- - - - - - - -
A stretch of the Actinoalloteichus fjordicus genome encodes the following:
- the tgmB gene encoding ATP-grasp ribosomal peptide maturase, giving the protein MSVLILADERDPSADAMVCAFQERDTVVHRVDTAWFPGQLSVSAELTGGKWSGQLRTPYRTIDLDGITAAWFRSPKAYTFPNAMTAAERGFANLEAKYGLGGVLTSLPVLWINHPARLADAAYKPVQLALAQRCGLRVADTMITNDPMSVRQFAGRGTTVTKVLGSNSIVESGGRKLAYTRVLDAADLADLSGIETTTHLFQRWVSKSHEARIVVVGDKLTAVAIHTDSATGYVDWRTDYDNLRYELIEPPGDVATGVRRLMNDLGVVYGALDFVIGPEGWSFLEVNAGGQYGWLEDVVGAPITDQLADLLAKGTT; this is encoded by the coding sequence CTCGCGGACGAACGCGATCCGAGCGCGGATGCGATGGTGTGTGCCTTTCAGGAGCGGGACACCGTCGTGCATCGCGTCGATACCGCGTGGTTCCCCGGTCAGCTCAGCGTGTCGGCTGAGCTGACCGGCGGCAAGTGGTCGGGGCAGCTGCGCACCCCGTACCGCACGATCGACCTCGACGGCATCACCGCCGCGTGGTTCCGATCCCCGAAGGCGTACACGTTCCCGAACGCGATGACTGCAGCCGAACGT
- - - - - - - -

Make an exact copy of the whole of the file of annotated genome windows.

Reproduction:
A stretch of the Actinoalloteichus fjordicus genome encodes the following:
- the tgmB gene encoding ATP-grasp ribosomal peptide maturase, giving the protein MSVLILADERDPSADAMVCAFQERDTVVHRVDTAWFPGQLSVSAELTGGKWSGQLRTPYRTIDLDGITAAWFRSPKAYTFPNAMTAAERGFANLEAKYGLGGVLTSLPVLWINHPARLADAAYKPVQLALAQRCGLRVADTMITNDPMSVRQFAGRGTTVTKVLGSNSIVESGGRKLAYTRVLDAADLADLSGIETTTHLFQRWVSKSHEARIVVVGDKLTAVAIHTDSATGYVDWRTDYDNLRYELIEPPGDVATGVRRLMNDLGVVYGALDFVIGPEGWSFLEVNAGGQYGWLEDVVGAPITDQLADLLAKGTT; this is encoded by the coding sequence CTCGCGGACGAACGCGATCCGAGCGCGGATGCGATGGTGTGTGCCTTTCAGGAGCGGGACACCGTCGTGCATCGCGTCGATACCGCGTGGTTCCCCGGTCAGCTCAGCGTGTCGGCTGAGCTGACCGGCGGCAAGTGGTCGGGGCAGCTGCGCACCCCGTACCGCACGATCGACCTCGACGGCATCACCGCCGCGTGGTTCCGATCCCCGAAGGCGTACACGTTCCCGAACGCGATGACTGCAGCCGAACGT